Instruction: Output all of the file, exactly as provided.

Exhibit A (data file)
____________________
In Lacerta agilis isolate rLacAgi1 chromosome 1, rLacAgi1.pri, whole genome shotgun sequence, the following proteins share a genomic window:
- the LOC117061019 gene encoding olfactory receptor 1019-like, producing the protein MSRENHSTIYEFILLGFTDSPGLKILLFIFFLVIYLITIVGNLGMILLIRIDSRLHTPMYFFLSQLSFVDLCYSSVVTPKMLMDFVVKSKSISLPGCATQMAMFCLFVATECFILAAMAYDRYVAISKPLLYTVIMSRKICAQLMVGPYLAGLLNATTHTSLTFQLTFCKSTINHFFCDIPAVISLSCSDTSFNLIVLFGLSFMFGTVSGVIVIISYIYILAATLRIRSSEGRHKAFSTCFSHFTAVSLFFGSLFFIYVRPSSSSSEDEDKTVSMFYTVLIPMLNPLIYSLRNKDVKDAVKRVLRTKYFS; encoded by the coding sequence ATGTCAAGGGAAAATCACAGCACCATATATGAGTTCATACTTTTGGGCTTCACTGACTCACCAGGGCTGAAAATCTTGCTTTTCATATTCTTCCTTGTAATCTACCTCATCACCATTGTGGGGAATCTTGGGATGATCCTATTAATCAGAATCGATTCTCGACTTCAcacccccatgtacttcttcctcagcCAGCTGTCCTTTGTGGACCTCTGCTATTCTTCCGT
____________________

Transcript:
In Lacerta agilis isolate rLacAgi1 chromosome 1, rLacAgi1.pri, whole genome shotgun sequence, the following proteins share a genomic window:
- the LOC117061019 gene encoding olfactory receptor 1019-like, producing the protein MSRENHSTIYEFILLGFTDSPGLKILLFIFFLVIYLITIVGNLGMILLIRIDSRLHTPMYFFLSQLSFVDLCYSSVVTPKMLMDFVVKSKSISLPGCATQMAMFCLFVATECFILAAMAYDRYVAISKPLLYTVIMSRKICAQLMVGPYLAGLLNATTHTSLTFQLTFCKSTINHFFCDIPAVISLSCSDTSFNLIVLFGLSFMFGTVSGVIVIISYIYILAATLRIRSSEGRHKAFSTCFSHFTAVSLFFGSLFFIYVRPSSSSSEDEDKTVSMFYTVLIPMLNPLIYSLRNKDVKDAVKRVLRTKYFS; encoded by the coding sequence ATGTCAAGGGAAAATCACAGCACCATATATGAGTTCATACTTTTGGGCTTCACTGACTCACCAGGGCTGAAAATCTTGCTTTTCATATTCTTCCTTGTAATCTACCTCATCACCATTGTGGGGAATCTTGGGATGATCCTATTAATCAGAATCGATTCTCGACTTCAcacccccatgtacttcttcctcagcCAGCTGTCCTTTGTGGACCTCTGCTATTCTTCCGT